On being asked as to why they chose to play cover versions for most of the evening, Sudhakar said, “None of the covers sound like the original. In fact we lend in our own touch to every cover that we perform, so you’d never find two shows sounding the same”. A soft spoken Chester added that they’d like to expose the public to a broader spectrum of music primarily from the older days. The artistes of that period, he said, performed with such passion that it puts many of the contemporary artistes to shame.

The gig went well apart from uncomfortable seating and an annoying light that kept shining into the audience’s eyes. I wrapped up my conversation with the band thanking them for the chat, making a mental note to catch them live again next time.

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Interview with Bourbon Street

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Bourbon Street is primarily a jam band with a vision to play and write music unbounded by genre or style. With Jerome Mascarenhas on vocals and harmonica, Bharath Kumar on the keyboards and synthesizer, Fidel D’Souza on the bass guitar and vocals, Chester Pereira on the guitar, Sudhakar Prabhu on drums and percussion and Ian Castelino on the djembe, Bourbon Street encompasses a variety of genres such as jazz, funk, blues, reggae, and good old classic rock. WTS got in touch the band and got them talking about their journey so far, the music they make and more…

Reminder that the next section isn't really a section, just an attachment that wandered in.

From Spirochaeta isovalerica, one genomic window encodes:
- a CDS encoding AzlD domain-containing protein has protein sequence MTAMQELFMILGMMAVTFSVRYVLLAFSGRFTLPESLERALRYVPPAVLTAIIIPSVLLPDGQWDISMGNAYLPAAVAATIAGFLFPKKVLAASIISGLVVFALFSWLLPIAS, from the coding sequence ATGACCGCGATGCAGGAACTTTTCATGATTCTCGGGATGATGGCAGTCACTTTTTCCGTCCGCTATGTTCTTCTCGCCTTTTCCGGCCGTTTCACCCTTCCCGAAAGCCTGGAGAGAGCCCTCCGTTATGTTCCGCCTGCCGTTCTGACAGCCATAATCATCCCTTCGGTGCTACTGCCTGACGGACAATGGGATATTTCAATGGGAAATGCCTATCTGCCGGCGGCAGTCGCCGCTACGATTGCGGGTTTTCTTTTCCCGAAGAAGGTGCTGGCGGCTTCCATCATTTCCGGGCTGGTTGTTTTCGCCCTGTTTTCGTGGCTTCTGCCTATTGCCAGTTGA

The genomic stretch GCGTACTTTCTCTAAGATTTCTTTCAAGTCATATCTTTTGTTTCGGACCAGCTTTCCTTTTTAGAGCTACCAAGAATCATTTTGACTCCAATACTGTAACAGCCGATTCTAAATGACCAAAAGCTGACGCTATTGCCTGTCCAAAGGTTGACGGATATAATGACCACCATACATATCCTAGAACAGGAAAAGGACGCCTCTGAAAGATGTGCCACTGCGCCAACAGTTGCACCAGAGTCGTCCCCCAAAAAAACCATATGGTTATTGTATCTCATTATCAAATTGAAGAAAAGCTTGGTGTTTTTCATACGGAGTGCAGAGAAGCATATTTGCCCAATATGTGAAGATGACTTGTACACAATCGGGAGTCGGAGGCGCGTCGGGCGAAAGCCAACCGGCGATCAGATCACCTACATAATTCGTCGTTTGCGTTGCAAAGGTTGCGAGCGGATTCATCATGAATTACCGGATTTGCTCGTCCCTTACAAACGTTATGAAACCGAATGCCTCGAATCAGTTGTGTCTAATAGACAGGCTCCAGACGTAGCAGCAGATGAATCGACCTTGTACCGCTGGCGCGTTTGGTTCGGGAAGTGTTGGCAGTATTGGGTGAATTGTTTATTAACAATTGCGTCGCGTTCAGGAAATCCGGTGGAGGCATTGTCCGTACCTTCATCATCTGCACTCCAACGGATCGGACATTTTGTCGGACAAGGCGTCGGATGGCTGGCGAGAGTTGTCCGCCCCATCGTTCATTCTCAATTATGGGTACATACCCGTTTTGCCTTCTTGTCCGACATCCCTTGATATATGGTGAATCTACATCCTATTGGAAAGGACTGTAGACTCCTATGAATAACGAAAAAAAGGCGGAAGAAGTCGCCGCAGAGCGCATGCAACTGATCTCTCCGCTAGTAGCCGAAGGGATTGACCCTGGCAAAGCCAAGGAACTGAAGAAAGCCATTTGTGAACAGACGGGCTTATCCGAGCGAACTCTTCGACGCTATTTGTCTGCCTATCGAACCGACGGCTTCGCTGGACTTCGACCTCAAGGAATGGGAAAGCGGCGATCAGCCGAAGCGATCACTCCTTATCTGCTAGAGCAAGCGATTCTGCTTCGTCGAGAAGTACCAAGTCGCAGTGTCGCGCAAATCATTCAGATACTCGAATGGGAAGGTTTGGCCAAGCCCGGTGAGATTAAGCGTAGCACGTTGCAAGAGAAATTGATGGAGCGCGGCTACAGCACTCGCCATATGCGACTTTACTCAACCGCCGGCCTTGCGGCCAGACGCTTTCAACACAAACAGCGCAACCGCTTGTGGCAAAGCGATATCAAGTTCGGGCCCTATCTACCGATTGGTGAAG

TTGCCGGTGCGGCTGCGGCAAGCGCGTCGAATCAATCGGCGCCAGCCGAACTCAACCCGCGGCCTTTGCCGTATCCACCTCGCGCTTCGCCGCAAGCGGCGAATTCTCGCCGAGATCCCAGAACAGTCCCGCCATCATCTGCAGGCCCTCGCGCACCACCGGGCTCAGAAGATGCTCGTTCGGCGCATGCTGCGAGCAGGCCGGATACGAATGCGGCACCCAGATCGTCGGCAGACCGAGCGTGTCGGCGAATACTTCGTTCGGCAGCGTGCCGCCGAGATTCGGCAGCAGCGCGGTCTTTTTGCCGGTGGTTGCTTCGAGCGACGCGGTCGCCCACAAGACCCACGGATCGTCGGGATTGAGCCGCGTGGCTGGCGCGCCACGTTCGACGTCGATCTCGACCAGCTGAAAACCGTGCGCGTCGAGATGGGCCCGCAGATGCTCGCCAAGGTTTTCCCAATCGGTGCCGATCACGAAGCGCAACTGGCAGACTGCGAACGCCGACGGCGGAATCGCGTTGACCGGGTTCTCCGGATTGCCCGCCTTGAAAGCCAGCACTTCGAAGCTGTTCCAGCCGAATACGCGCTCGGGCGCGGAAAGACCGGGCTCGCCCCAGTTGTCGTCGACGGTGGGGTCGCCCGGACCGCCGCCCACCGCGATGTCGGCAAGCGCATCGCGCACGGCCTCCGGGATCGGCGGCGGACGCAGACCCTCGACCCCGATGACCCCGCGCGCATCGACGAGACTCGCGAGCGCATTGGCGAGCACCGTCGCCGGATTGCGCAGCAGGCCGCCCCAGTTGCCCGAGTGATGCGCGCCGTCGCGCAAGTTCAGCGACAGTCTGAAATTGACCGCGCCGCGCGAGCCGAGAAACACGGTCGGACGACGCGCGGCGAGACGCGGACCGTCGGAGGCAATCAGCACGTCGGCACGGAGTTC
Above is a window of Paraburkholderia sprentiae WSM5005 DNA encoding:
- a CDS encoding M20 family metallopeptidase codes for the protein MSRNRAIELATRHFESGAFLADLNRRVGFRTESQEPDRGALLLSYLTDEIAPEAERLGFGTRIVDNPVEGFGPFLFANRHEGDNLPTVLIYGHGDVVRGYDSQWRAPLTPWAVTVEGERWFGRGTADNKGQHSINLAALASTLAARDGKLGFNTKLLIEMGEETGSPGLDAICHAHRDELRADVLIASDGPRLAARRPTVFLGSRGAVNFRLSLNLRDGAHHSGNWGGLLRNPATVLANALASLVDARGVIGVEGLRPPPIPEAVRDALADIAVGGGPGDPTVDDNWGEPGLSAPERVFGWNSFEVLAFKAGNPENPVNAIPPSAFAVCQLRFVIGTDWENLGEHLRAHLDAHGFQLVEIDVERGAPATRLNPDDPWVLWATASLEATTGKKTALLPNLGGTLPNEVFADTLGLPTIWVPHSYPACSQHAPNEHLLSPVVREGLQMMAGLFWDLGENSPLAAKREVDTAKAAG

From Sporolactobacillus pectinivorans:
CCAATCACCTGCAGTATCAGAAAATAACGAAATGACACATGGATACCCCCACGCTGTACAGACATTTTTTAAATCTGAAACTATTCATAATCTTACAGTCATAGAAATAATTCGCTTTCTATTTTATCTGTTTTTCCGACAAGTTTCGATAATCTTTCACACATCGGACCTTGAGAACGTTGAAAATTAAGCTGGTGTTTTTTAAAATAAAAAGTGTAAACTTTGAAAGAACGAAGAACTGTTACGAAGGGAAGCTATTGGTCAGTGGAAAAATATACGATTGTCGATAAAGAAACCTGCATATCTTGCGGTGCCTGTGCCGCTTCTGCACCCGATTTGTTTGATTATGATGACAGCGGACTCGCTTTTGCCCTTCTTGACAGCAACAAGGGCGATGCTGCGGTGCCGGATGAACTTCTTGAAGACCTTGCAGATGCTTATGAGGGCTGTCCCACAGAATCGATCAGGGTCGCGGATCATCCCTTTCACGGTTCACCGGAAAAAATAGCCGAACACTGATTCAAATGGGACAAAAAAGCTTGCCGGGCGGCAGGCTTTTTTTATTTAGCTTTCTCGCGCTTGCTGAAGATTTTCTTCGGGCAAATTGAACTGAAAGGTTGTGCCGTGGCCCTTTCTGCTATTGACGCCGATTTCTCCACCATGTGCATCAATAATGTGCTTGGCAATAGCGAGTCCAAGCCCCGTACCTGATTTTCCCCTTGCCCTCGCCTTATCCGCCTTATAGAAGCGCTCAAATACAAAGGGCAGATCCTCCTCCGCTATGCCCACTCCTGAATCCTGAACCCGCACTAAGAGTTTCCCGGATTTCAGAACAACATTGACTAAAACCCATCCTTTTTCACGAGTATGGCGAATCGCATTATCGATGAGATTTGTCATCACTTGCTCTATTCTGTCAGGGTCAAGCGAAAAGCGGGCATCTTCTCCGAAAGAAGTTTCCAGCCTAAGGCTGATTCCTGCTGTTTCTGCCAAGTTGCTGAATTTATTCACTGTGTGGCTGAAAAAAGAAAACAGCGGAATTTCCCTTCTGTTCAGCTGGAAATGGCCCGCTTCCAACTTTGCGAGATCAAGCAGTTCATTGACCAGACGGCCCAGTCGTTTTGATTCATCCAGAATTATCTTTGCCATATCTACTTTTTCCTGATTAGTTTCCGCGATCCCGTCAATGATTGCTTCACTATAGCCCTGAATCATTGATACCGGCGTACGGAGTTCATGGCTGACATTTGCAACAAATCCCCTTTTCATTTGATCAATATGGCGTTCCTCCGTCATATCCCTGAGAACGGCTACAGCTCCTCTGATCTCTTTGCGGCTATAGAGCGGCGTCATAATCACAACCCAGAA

WTS: When did you guys start off and how has the Bourbon Street journey been so far?

Fidel: We started off as an embryo (each) and haven’t looked back since!

Chester: We started off as a three piece band – I played the guitar, Fidel on Bass and Sudhakar on the drums. We kept adding members as time went by and we are now 6 (We call Sangeetha as a guest but she plays most concerts with us, so the total number could be considered as 7!)

Ian: I have no clue when Bourbon Street started, I met these jokers one day and they found me suitable enough a joker to join them.

Jerome: I got a call from Fidel one morning. This is an excerpt from the conversation – “Fidel: Dude, can you make it to Bangalore this weekend? Jerome: I AM in Bangalore… for good! Fidel: Cool, grab your harps, dust those rusty vocal chords and head over to a jam.” I entered the jam room and Fidel goes “He’s the guy.” Fidel, Sudhakar, Chester in chorus: Welcome to Bourbon street, our new vocalist! Jerome: Huh?” (this expression continues to this day!)

WTS: How do you approach your songwriting process? Tell us about your lyrics, the themes/concepts, where do you draw influences from?

Fidel: Trey Anastasio (Phish), Donald Fagen (Steely Dan)…